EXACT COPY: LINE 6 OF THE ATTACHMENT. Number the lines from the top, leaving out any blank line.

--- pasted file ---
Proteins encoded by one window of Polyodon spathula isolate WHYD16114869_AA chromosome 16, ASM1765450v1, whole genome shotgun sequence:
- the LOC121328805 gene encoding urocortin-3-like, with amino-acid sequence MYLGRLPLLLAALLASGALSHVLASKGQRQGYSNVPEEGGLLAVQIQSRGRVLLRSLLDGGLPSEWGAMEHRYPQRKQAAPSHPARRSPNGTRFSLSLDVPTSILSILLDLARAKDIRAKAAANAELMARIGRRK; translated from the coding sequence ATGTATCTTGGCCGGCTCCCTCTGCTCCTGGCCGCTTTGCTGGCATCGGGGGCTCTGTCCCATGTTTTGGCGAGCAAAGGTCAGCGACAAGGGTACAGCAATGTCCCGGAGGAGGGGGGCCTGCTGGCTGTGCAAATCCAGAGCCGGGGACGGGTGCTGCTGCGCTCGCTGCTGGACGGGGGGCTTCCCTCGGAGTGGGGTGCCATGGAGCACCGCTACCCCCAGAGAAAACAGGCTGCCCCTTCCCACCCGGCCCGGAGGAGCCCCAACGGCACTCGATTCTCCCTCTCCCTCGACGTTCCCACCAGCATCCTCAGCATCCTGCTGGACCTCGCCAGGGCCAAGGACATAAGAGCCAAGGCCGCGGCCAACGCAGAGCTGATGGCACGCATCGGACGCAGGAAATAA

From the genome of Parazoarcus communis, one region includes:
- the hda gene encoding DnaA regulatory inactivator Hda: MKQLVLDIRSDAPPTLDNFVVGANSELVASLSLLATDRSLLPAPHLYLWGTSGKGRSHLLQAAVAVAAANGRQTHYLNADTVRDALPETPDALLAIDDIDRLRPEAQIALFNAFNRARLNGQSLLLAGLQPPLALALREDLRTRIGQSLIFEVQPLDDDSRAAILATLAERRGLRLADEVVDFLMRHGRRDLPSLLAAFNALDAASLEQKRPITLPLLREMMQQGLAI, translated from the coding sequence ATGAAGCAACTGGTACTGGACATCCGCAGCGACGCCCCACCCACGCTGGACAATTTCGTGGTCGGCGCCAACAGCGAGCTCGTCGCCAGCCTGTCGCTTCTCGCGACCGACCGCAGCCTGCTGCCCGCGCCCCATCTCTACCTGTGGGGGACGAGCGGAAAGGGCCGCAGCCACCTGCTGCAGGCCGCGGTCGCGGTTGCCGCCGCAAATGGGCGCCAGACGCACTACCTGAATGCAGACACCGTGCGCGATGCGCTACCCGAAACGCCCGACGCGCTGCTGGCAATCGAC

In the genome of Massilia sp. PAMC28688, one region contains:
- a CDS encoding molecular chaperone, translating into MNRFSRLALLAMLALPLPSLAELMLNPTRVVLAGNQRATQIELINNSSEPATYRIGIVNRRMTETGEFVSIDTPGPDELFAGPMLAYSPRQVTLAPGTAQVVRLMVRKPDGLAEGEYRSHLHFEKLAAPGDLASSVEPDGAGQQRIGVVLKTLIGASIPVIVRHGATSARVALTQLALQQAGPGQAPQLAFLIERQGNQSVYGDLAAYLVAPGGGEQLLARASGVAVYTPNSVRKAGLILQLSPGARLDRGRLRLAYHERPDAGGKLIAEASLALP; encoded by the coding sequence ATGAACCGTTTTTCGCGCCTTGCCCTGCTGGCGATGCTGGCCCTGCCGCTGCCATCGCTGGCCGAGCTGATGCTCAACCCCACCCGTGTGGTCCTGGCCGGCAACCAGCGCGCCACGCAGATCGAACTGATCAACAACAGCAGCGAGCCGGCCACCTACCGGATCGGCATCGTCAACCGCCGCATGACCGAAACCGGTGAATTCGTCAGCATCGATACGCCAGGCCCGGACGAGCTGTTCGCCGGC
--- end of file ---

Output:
- a CDS encoding molecular chaperone, translating into MNRFSRLALLAMLALPLPSLAELMLNPTRVVLAGNQRATQIELINNSSEPATYRIGIVNRRMTETGEFVSIDTPGPDELFAGPMLAYSPRQVTLAPGTAQVVRLMVRKPDGLAEGEYRSHLHFEKLAAPGDLASSVEPDGAGQQRIGVVLKTLIGASIPVIVRHGATSARVALTQLALQQAGPGQAPQLAFLIERQGNQSVYGDLAAYLVAPGGGEQLLARASGVAVYTPNSVRKAGLILQLSPGARLDRGRLRLAYHERPDAGGKLIAEASLALP; encoded by the coding sequence ATGAACCGTTTTTCGCGCCTTGCCCTGCTGGCGATGCTGGCCCTGCCGCTGCCATCGCTGGCCGAGCTGATGCTCAACCCCACCCGTGTGGTCCTGGCCGGCAACCAGCGCGCCACGCAGATCGAACTGATCAACAACAGCAGCGAGCCGGCCACCTACCGGATCGGCATCGTCAACCGCCGCATGACCGAAACCGGTGAATTCGTCAGCATCGATACGCCAGGCCCGGACGAGCTGTTCGCCGGC